There’s a rosebush in my garden that’s full of bright, orange flowers blooming in the sunshine. It looks beautiful. But its stems are full of dagger-like thorns. When I bend down to take in the fragrance of one of its beautiful flowers, I might find an earwig lurking, waiting to bite; or when I least expect it, a nectar-seeking wasp may fly out of the flower and sting me.

In some ways, life is like a rosebush. Some days we marvel with joy, see life’s beauty and smell its sweet fragrances. We are lighthearted and feel that God laughs and smiles with us. At other times it seems that we encounter nothing but life’s thorns and stings, and we feel weighed down by it all.

If today is a “thorn day” for us, God sighs and weeps with us. But bright days can remind us that one day paradise will be restored forever. There will be no more thorns, stings, or bites; no heartache, fear, misery, illness, or unfairness. The Rose will bloom in glory and we will all live in God’s presence and be made whole.

Monday, October 24, 2011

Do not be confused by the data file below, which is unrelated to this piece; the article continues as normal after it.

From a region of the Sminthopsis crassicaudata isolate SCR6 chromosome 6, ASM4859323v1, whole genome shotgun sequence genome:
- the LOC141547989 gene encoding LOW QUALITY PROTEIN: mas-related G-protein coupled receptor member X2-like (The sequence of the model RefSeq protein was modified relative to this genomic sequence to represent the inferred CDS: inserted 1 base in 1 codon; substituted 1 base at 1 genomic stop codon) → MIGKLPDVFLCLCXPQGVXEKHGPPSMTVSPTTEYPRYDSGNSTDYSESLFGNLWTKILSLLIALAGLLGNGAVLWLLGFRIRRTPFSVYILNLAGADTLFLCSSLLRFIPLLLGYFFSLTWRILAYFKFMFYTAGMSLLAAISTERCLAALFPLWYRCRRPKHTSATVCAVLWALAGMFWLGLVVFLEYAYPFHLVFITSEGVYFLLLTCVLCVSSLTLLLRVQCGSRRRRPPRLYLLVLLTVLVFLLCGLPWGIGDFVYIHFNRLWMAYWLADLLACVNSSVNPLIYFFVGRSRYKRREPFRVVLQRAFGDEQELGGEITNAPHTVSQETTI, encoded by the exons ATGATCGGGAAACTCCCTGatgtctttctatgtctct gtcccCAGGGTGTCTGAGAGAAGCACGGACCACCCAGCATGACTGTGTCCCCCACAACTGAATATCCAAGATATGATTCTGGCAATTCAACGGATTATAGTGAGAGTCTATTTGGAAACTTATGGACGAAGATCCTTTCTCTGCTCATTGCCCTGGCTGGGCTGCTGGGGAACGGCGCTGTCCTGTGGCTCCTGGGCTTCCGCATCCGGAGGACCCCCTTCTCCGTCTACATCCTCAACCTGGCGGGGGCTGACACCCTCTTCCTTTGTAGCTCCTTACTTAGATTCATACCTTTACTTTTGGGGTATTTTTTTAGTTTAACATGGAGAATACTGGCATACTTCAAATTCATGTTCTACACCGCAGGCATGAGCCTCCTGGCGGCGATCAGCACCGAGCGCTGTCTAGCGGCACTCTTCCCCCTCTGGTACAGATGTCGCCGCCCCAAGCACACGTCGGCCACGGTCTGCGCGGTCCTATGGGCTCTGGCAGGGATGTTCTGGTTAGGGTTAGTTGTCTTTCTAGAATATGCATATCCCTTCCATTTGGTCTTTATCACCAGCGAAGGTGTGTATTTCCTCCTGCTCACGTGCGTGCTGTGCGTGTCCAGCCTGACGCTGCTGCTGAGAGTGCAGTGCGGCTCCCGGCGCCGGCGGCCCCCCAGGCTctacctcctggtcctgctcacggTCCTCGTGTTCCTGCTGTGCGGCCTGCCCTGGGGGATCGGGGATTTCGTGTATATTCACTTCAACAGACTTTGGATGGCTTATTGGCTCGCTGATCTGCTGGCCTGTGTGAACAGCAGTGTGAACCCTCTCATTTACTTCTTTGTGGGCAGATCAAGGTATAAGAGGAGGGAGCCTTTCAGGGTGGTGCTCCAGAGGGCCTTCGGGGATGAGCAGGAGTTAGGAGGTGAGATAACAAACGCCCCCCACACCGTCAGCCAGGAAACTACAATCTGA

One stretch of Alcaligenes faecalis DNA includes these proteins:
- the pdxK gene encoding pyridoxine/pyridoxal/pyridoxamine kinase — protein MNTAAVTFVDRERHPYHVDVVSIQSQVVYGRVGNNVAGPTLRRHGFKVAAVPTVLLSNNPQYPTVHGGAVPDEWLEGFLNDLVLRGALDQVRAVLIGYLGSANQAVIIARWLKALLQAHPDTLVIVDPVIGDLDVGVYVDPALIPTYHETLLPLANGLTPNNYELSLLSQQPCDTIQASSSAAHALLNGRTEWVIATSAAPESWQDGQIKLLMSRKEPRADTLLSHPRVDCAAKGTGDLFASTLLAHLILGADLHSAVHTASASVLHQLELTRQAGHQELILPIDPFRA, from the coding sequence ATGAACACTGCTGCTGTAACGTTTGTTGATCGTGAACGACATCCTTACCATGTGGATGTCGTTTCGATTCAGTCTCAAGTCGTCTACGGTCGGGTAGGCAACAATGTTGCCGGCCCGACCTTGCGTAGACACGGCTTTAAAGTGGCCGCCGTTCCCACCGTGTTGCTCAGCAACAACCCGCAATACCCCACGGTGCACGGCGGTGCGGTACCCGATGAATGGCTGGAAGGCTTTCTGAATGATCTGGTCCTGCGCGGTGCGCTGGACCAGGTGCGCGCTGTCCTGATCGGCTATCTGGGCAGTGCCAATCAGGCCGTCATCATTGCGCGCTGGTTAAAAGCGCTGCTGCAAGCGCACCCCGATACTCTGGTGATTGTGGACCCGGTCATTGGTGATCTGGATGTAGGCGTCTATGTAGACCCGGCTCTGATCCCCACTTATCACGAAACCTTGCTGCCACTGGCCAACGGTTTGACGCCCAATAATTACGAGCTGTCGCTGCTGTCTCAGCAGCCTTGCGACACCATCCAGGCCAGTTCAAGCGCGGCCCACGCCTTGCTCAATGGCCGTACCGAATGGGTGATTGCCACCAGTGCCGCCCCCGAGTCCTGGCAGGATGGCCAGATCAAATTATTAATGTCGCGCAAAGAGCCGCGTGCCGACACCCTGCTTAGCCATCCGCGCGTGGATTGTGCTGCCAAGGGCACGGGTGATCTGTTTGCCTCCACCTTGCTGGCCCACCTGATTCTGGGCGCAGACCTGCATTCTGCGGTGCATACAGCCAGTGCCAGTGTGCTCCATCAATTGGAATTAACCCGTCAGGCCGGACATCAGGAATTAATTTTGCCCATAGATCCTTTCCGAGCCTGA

Yesterday's Sermon - A Laser Beam

1 Thessalonians 1:6–2:7a

6And you yourselves became imitators of us and of the Lord, when you received the word in great suffering with joy from Holy Spirit, 7so that you became an example to all who have faith in Macedonia and in Achaia. 8For from you, the word of the Lord has resounded not only in Macedonia and in Achaia, but in every place your faith in God has spread, so that we have no need to speak of it. 9For they themselves, about us, report what sort of reception we had from you and how you turned to God from the idols, to be enslaved to the God who lives and is true 10and to wait for his son from heaven, whom he raised from the dead, Jesus, who delivers us from the wrath which is coming. 1For you yourselves know, brothers, our coming to you that it wasn’t in vain, 2but even though we suffered and were treated with insolence, just as you know, in Philippi, we had the courage, in our God, to speak to you the good news of God in great opposition. 3For our appeal was not from error or from impure motive or in deceit, 4but just as we have been approved by God to be entrusted with the good news, thus we speak, not as those who please people but God who approved our hearts. 5For never with flattering words did we come, just as you know, nor with a pretext for greed, God as [a] witness, 6nor did we seek from people honor nor from you nor from anyone, 7although we were able to be a burden as Christ’s apostles.